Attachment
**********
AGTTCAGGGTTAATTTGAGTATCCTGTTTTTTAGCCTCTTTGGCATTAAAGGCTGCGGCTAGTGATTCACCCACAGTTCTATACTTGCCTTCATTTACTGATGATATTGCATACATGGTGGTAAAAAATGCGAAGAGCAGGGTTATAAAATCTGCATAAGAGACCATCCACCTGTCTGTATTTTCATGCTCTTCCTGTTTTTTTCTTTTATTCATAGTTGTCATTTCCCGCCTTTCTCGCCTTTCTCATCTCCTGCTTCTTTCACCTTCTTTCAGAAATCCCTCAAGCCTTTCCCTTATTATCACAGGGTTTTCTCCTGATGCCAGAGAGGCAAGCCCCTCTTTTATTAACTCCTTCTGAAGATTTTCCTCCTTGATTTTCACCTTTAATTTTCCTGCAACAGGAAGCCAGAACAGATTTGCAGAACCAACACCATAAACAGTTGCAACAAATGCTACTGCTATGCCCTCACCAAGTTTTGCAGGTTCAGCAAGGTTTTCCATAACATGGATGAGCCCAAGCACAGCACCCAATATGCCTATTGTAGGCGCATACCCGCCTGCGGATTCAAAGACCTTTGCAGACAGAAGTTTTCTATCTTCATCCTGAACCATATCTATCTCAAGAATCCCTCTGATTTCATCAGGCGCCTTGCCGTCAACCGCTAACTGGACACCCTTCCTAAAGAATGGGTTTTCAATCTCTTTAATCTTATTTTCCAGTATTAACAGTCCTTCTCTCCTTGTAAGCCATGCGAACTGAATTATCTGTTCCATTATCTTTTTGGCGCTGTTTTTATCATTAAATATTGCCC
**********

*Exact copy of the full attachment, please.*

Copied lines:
AGTTCAGGGTTAATTTGAGTATCCTGTTTTTTAGCCTCTTTGGCATTAAAGGCTGCGGCTAGTGATTCACCCACAGTTCTATACTTGCCTTCATTTACTGATGATATTGCATACATGGTGGTAAAAAATGCGAAGAGCAGGGTTATAAAATCTGCATAAGAGACCATCCACCTGTCTGTATTTTCATGCTCTTCCTGTTTTTTTCTTTTATTCATAGTTGTCATTTCCCGCCTTTCTCGCCTTTCTCATCTCCTGCTTCTTTCACCTTCTTTCAGAAATCCCTCAAGCCTTTCCCTTATTATCACAGGGTTTTCTCCTGATGCCAGAGAGGCAAGCCCCTCTTTTATTAACTCCTTCTGAAGATTTTCCTCCTTGATTTTCACCTTTAATTTTCCTGCAACAGGAAGCCAGAACAGATTTGCAGAACCAACACCATAAACAGTTGCAACAAATGCTACTGCTATGCCCTCACCAAGTTTTGCAGGTTCAGCAAGGTTTTCCATAACATGGATGAGCCCAAGCACAGCACCCAATATGCCTATTGTAGGCGCATACCCGCCTGCGGATTCAAAGACCTTTGCAGACAGAAGTTTTCTATCTTCATCCTGAACCATATCTATCTCAAGAATCCCTCTGATTTCATCAGGCGCCTTGCCGTCAACCGCTAACTGGACACCCTTCCTAAAGAATGGGTTTTCAATCTCTTTAATCTTATTTTCCAGTATTAACAGTCCTTCTCTCCTTGTAAGCCATGCGAACTGAATTATCTGTTCCATTATCTTTTTGGCGCTGTTTTTATCATTAAATATTGCCC